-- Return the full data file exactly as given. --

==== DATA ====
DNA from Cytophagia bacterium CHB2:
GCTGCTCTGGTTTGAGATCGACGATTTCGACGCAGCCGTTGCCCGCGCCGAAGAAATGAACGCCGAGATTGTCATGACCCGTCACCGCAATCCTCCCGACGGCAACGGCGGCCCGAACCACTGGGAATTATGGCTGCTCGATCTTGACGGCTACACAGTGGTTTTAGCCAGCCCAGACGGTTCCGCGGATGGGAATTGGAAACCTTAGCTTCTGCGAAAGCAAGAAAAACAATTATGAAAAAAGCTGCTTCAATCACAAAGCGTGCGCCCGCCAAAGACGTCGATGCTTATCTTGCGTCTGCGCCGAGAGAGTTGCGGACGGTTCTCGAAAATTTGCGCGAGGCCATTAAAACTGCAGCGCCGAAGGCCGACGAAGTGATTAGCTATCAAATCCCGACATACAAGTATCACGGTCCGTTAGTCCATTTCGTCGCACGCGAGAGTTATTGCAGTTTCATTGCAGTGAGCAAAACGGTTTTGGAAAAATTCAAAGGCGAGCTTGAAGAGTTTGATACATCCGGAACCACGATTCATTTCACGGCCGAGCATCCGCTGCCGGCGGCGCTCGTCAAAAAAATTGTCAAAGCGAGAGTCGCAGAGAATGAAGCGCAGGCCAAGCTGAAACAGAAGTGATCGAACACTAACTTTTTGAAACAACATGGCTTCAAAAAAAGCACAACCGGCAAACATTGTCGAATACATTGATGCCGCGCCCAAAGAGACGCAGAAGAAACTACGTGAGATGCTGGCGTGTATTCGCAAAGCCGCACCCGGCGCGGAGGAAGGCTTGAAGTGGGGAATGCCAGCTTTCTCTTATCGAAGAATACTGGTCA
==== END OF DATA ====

DNA from Cytophagia bacterium CHB2:
GCTGCTCTGGTTTGAGATCGACGATTTCGACGCAGCCGTTGCCCGCGCCGAAGAAATGAACGCCGAGATTGTCATGACCCGTCACCGCAATCCTCCCGACGGCAACGGCGGCCCGAACCACTGGGAATTATGGCTGCTCGATCTTGACGGCTACACAGTGGTTTTAGCCAGCCCAGACGGTTCCGCGGATGGGAATTGGAAACCTTAGCTTCTGCGAAAGCAAGAAAAACAATTATGAAAAAAGCTGCTTCAATCACAAAGCGTGCGCCCGCCAAAGACGTCGATGCTTATCTTGCGTCTGCGCCGAGAGAGTTGCGGACGGTTCTCGAAAATTTGCGCGAGGCCATTAAAACTGCAGCGCCGAAGGCCGACGAAGTGATTAGCTATCAAATCCCGACATACAAGTATCACGGTCCGTTAGTCCATTTCGTCGCACGCGAGAGTTATTGCAGTTTCATTGCAGTGAGCAAAACGGTTTTGGAAAAATTCAAAGGCGAGCTTGAAGAGTTTGATACATCCGGAACCACGATTCATTTCACGGCCGAGCATCCGCTGCCGGCGGCGCTCGTCAAAAAAATTGTCAAAGCGAGAGTCGCAGAGAATGAAGCGCAGGCCAAGCTGAAACAGAAGTGATCGAACACTAACTTTTTGAAACAACATGGCTTCAAAAAAAGCACAACCGGCAAACATTGTCGAATACATTGATGCCGCGCCCAAAGAGACGCAGAAGAAACTACGTGAGATGCTGGCGTGTATTCGCAAAGCCGCACCCGGCGCGGAGGAAGGCTTGAAGTGGGGAATGCCAGCTTTCTCTTATCGAAGAATACTGGTCA